Why Timber Is Used For Most Private Bridges Across America

25 January 2022
 Categories: Construction & Contractors, Blog


Whether you have a tiny little ditch or a moderate stream that you need to cross over on your property, a bridge is going to be the most likely solution. While you may be used to the large, impressive bridges made out of concrete and steel that are used in public spaces, most of the time for private property, timber is the material of choice.

There are a few reasons why timber bridges make the most sensible choice even for larger private bridges, so if you are torn about not being able to go with concrete and steel like you may have wanted, here is why you should not be conflicted about it.

Easier To Adjust

Large, public bridges are planned for by huge teams of architects, engineers, and town planners. They are designed with highly technical accuracy to make sure they fit perfectly in the space they were designed to, and this can cost millions of dollars. Private bridges, while still specifically designed for your needs, might need to be adjusted slightly on the fly. Timber is much easier to extend out or add new features to than concrete and metal, which makes it far more practical in smaller situations like your property.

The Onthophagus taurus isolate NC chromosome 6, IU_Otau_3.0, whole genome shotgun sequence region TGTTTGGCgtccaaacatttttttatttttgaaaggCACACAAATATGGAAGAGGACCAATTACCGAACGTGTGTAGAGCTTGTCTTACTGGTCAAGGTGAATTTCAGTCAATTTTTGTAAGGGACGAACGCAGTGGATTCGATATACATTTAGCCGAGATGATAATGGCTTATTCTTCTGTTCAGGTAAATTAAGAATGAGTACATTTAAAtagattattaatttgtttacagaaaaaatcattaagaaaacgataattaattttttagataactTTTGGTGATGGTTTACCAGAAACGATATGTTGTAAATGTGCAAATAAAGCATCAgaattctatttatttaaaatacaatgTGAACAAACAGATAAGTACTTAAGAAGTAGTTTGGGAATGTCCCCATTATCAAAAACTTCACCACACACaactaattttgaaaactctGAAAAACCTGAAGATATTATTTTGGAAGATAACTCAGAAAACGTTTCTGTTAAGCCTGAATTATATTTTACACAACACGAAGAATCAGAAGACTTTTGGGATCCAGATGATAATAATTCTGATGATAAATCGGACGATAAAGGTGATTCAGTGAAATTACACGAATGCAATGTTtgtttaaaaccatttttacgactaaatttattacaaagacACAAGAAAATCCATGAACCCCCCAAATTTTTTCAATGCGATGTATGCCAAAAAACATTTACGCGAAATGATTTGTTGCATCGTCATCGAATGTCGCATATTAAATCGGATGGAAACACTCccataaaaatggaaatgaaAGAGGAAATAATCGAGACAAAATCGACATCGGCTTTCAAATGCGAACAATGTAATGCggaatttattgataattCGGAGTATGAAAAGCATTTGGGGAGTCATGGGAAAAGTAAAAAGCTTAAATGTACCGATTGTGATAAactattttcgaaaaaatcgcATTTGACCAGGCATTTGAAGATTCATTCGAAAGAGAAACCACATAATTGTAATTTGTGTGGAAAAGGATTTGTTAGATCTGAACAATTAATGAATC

When it comes to using expensive and heavy materials, you get a lot more diminishing returns on private property than you will on larger, public projects. While you will have to pay tens, or hundreds, of thousands more for other materials, a difference in material won't have any meaningful difference to you. A good wooden bridge can easily last decades, while concrete and metal can last hundreds. However, unless you are planning on transporting heavy machinery or big vehicles over the bridge, then timber will do far more than enough and easily survive your lifetime needs with very few complaints. 


While concrete and metal might look impressive in huge structures, for smaller operations it can look more like an eyesore in the natural environment than timber. Timber bridges have a far simpler impact on the landscape and look better when it comes to private property. For those who don't need a bridge to carry thousands of tons of vehicles every single day, timber will be a much more pleasing choice in the years to come as it ages and becomes even more a visual part of your property, rather than sticking out like a sore, concrete thumb.